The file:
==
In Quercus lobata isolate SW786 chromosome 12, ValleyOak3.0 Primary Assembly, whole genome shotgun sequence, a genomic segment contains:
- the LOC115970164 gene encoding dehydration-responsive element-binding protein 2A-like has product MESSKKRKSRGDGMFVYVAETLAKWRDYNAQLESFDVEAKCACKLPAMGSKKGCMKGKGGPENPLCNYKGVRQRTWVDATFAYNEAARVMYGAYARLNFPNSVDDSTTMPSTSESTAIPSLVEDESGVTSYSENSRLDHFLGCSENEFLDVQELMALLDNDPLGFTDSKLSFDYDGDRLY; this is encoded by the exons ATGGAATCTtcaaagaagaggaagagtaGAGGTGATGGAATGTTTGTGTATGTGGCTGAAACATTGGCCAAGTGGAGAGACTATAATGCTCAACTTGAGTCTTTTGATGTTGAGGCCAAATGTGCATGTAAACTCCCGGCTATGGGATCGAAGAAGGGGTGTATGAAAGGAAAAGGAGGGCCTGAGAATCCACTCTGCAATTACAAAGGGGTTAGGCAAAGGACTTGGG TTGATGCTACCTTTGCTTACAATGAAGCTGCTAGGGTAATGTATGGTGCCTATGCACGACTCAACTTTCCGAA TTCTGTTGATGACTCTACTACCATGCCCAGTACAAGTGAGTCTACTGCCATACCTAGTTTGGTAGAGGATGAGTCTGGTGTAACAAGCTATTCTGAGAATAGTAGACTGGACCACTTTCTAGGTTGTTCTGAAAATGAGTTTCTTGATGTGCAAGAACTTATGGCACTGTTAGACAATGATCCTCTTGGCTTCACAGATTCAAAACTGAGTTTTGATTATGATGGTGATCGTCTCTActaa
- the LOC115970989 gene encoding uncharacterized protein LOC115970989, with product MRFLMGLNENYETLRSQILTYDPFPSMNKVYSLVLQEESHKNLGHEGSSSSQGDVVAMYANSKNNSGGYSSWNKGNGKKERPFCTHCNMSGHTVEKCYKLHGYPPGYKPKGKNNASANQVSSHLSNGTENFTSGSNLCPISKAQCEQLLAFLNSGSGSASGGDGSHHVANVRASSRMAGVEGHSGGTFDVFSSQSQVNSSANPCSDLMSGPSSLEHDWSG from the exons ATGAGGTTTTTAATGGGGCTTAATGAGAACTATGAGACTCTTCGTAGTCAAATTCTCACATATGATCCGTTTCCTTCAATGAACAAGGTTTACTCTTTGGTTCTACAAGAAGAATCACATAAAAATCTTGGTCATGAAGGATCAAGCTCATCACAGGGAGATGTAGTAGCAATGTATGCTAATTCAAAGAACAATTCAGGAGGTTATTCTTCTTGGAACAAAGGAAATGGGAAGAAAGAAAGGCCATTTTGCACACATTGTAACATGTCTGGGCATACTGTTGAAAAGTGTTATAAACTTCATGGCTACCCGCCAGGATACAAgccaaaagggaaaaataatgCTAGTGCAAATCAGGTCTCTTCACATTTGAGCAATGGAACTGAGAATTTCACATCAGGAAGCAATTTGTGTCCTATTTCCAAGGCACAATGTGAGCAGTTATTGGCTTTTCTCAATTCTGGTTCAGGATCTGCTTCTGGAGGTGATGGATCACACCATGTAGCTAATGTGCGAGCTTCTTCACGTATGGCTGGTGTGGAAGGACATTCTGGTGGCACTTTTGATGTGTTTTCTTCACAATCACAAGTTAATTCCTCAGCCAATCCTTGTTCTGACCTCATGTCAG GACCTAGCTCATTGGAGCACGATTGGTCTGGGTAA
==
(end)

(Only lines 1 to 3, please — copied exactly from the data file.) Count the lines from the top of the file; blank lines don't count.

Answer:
In Quercus lobata isolate SW786 chromosome 12, ValleyOak3.0 Primary Assembly, whole genome shotgun sequence, a genomic segment contains:
- the LOC115970164 gene encoding dehydration-responsive element-binding protein 2A-like has product MESSKKRKSRGDGMFVYVAETLAKWRDYNAQLESFDVEAKCACKLPAMGSKKGCMKGKGGPENPLCNYKGVRQRTWVDATFAYNEAARVMYGAYARLNFPNSVDDSTTMPSTSESTAIPSLVEDESGVTSYSENSRLDHFLGCSENEFLDVQELMALLDNDPLGFTDSKLSFDYDGDRLY; this is encoded by the exons ATGGAATCTtcaaagaagaggaagagtaGAGGTGATGGAATGTTTGTGTATGTGGCTGAAACATTGGCCAAGTGGAGAGACTATAATGCTCAACTTGAGTCTTTTGATGTTGAGGCCAAATGTGCATGTAAACTCCCGGCTATGGGATCGAAGAAGGGGTGTATGAAAGGAAAAGGAGGGCCTGAGAATCCACTCTGCAATTACAAAGGGGTTAGGCAAAGGACTTGGG TTGATGCTACCTTTGCTTACAATGAAGCTGCTAGGGTAATGTATGGTGCCTATGCACGACTCAACTTTCCGAA TTCTGTTGATGACTCTACTACCATGCCCAGTACAAGTGAGTCTACTGCCATACCTAGTTTGGTAGAGGATGAGTCTGGTGTAACAAGCTATTCTGAGAATAGTAGACTGGACCACTTTCTAGGTTGTTCTGAAAATGAGTTTCTTGATGTGCAAGAACTTATGGCACTGTTAGACAATGATCCTCTTGGCTTCACAGATTCAAAACTGAGTTTTGATTATGATGGTGATCGTCTCTActaa
- the LOC115970989 gene encoding uncharacterized protein LOC115970989, with product MRFLMGLNENYETLRSQILTYDPFPSMNKVYSLVLQEESHKNLGHEGSSSSQGDVVAMYANSKNNSGGYSSWNKGNGKKERPFCTHCNMSGHTVEKCYKLHGYPPGYKPKGKNNASANQVSSHLSNGTENFTSGSNLCPISKAQCEQLLAFLNSGSGSASGGDGSHHVANVRASSRMAGVEGHSGGTFDVFSSQSQVNSSANPCSDLMSGPSSLEHDWSG from the exons ATGAGGTTTTTAATGGGGCTTAATGAGAACTATGAGACTCTTCGTAGTCAAATTCTCACATATGATCCGTTTCCTTCAATGAACAAGGTTTACTCTTTGGTTCTACAAGAAGAATCACATAAAAATCTTGGTCATGAAGGATCAAGCTCATCACAGGGAGATGTAGTAGCAATGTATGCTAATTCAAAGAACAATTCAGGAGGTTATTCTTCTTGGAACAAAGGAAATGGGAAGAAAGAAAGGCCATTTTGCACACATTGTAACATGTCTGGGCATACTGTTGAAAAGTGTTATAAACTTCATGGCTACCCGCCAGGATACAAgccaaaagggaaaaataatgCTAGTGCAAATCAGGTCTCTTCACATTTGAGCAATGGAACTGAGAATTTCACATCAGGAAGCAATTTGTGTCCTATTTCCAAGGCACAATGTGAGCAGTTATTGGCTTTTCTCAATTCTGGTTCAGGATCTGCTTCTGGAGGTGATGGATCACACCATGTAGCTAATGTGCGAGCTTCTTCACGTATGGCTGGTGTGGAAGGACATTCTGGTGGCACTTTTGATGTGTTTTCTTCACAATCACAAGTTAATTCCTCAGCCAATCCTTGTTCTGACCTCATGTCAG GACCTAGCTCATTGGAGCACGATTGGTCTGGGTAA